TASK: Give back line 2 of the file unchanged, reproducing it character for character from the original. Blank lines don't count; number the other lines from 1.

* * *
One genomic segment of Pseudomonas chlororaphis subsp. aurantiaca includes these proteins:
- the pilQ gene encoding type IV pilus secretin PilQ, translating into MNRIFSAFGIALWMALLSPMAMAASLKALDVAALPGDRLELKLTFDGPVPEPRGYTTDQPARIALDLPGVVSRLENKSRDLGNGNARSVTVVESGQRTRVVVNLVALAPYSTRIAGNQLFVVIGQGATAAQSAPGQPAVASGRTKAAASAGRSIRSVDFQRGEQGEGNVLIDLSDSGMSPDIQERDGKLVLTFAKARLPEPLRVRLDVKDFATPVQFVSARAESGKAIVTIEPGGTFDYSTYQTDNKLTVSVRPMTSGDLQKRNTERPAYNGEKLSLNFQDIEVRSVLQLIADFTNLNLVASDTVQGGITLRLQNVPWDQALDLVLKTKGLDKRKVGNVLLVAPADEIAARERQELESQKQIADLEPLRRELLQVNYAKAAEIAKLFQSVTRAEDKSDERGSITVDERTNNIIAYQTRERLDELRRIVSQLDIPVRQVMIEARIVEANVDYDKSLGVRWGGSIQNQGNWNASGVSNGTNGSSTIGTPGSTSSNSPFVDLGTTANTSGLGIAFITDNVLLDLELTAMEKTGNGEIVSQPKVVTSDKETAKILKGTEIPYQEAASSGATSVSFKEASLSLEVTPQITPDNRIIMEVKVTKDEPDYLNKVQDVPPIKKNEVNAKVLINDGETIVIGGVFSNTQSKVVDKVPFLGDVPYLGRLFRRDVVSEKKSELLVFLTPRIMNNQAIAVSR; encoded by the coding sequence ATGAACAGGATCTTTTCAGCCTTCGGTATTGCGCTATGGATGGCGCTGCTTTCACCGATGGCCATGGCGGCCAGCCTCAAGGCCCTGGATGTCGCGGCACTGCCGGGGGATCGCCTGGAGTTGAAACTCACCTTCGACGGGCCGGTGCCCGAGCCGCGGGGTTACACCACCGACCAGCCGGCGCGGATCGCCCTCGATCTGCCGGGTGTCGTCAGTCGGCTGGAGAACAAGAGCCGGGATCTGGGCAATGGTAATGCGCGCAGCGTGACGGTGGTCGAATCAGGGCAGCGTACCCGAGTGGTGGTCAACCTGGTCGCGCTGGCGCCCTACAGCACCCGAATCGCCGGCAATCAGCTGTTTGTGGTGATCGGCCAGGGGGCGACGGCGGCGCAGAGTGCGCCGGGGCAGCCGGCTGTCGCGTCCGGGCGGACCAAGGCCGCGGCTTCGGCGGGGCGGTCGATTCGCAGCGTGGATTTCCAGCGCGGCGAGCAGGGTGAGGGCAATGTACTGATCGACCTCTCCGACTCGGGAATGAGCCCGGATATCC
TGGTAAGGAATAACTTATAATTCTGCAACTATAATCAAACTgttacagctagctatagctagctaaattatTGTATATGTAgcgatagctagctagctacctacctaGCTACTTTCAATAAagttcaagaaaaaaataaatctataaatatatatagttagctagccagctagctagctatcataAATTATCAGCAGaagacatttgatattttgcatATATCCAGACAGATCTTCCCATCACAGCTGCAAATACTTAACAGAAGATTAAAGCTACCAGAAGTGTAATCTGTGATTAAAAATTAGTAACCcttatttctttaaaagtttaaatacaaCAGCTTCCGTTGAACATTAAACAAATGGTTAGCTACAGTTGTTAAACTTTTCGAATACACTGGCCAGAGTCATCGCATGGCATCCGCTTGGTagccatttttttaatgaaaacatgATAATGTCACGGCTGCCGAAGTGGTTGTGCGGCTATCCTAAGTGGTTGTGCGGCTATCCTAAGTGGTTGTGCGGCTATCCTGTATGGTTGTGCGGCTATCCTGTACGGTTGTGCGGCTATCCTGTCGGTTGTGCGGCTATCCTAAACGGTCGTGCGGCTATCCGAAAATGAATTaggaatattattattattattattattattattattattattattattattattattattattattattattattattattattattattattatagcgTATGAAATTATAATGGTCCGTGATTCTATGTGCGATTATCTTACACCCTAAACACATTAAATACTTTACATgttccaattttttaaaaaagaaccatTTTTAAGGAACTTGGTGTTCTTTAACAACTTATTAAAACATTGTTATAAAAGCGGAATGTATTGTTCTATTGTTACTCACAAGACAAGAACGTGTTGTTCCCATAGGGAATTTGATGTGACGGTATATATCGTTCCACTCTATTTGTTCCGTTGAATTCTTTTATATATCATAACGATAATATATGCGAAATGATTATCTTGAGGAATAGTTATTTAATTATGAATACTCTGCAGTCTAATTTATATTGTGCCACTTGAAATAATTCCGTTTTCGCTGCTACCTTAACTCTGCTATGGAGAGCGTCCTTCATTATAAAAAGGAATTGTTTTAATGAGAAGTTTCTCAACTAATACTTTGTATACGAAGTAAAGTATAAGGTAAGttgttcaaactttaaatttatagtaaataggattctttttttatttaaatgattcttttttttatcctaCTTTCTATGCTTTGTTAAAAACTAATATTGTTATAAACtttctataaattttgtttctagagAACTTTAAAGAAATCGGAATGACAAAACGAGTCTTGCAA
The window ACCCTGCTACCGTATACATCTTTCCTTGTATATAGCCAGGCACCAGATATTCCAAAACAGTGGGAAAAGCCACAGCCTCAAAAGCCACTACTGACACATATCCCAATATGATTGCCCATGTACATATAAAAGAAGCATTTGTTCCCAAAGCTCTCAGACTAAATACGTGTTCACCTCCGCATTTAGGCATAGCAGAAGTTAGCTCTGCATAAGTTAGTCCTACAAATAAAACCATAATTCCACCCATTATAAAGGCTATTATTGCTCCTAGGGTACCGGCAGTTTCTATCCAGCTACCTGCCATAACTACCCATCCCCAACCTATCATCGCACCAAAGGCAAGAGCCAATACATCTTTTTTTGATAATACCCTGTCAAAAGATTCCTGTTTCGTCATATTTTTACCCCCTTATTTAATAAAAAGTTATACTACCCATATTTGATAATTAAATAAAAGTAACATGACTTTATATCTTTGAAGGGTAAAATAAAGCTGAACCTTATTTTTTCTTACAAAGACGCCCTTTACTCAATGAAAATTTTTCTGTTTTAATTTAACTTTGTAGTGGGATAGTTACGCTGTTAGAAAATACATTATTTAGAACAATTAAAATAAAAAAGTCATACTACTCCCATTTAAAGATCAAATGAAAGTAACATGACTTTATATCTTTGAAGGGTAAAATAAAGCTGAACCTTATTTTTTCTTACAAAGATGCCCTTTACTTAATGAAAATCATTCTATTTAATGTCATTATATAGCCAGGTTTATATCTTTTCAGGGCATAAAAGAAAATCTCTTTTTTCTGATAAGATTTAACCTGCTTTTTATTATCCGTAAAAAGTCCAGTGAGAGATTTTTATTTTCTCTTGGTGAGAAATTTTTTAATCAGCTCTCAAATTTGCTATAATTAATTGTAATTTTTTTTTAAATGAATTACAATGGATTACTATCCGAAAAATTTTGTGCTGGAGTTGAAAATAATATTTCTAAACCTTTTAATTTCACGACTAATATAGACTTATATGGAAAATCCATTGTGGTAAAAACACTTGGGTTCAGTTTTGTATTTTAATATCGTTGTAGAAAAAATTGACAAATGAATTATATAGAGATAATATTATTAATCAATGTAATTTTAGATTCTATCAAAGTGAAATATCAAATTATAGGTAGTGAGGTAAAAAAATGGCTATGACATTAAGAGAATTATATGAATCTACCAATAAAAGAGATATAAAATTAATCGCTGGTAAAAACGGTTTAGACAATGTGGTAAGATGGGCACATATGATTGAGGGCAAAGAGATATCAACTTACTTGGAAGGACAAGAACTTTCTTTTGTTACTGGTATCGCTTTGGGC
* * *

- the pilQ gene encoding type IV pilus secretin PilQ, translating into MNRIFSAFGIALWMALLSPMAMAASLKALDVAALPGDRLELKLTFDGPVPEPRGYTTDQPARIALDLPGVVSRLENKSRDLGNGNARSVTVVESGQRTRVVVNLVALAPYSTRIAGNQLFVVIGQGATAAQSAPGQPAVASGRTKAAASAGRSIRSVDFQRGEQGEGNVLIDLSDSGMSPDIQERDGKLVLTFAKARLPEPLRVRLDVKDFATPVQFVSARAESGKAIVTIEPGGTFDYSTYQTDNKLTVSVRPMTSGDLQKRNTERPAYNGEKLSLNFQDIEVRSVLQLIADFTNLNLVASDTVQGGITLRLQNVPWDQALDLVLKTKGLDKRKVGNVLLVAPADEIAARERQELESQKQIADLEPLRRELLQVNYAKAAEIAKLFQSVTRAEDKSDERGSITVDERTNNIIAYQTRERLDELRRIVSQLDIPVRQVMIEARIVEANVDYDKSLGVRWGGSIQNQGNWNASGVSNGTNGSSTIGTPGSTSSNSPFVDLGTTANTSGLGIAFITDNVLLDLELTAMEKTGNGEIVSQPKVVTSDKETAKILKGTEIPYQEAASSGATSVSFKEASLSLEVTPQITPDNRIIMEVKVTKDEPDYLNKVQDVPPIKKNEVNAKVLINDGETIVIGGVFSNTQSKVVDKVPFLGDVPYLGRLFRRDVVSEKKSELLVFLTPRIMNNQAIAVSR; encoded by the coding sequence ATGAACAGGATCTTTTCAGCCTTCGGTATTGCGCTATGGATGGCGCTGCTTTCACCGATGGCCATGGCGGCCAGCCTCAAGGCCCTGGATGTCGCGGCACTGCCGGGGGATCGCCTGGAGTTGAAACTCACCTTCGACGGGCCGGTGCCCGAGCCGCGGGGTTACACCACCGACCAGCCGGCGCGGATCGCCCTCGATCTGCCGGGTGTCGTCAGTCGGCTGGAGAACAAGAGCCGGGATCTGGGCAATGGTAATGCGCGCAGCGTGACGGTGGTCGAATCAGGGCAGCGTACCCGAGTGGTGGTCAACCTGGTCGCGCTGGCGCCCTACAGCACCCGAATCGCCGGCAATCAGCTGTTTGTGGTGATCGGCCAGGGGGCGACGGCGGCGCAGAGTGCGCCGGGGCAGCCGGCTGTCGCGTCCGGGCGGACCAAGGCCGCGGCTTCGGCGGGGCGGTCGATTCGCAGCGTGGATTTCCAGCGCGGCGAGCAGGGTGAGGGCAATGTACTGATCGACCTCTCCGACTCGGGAATGAGCCCGGATATCC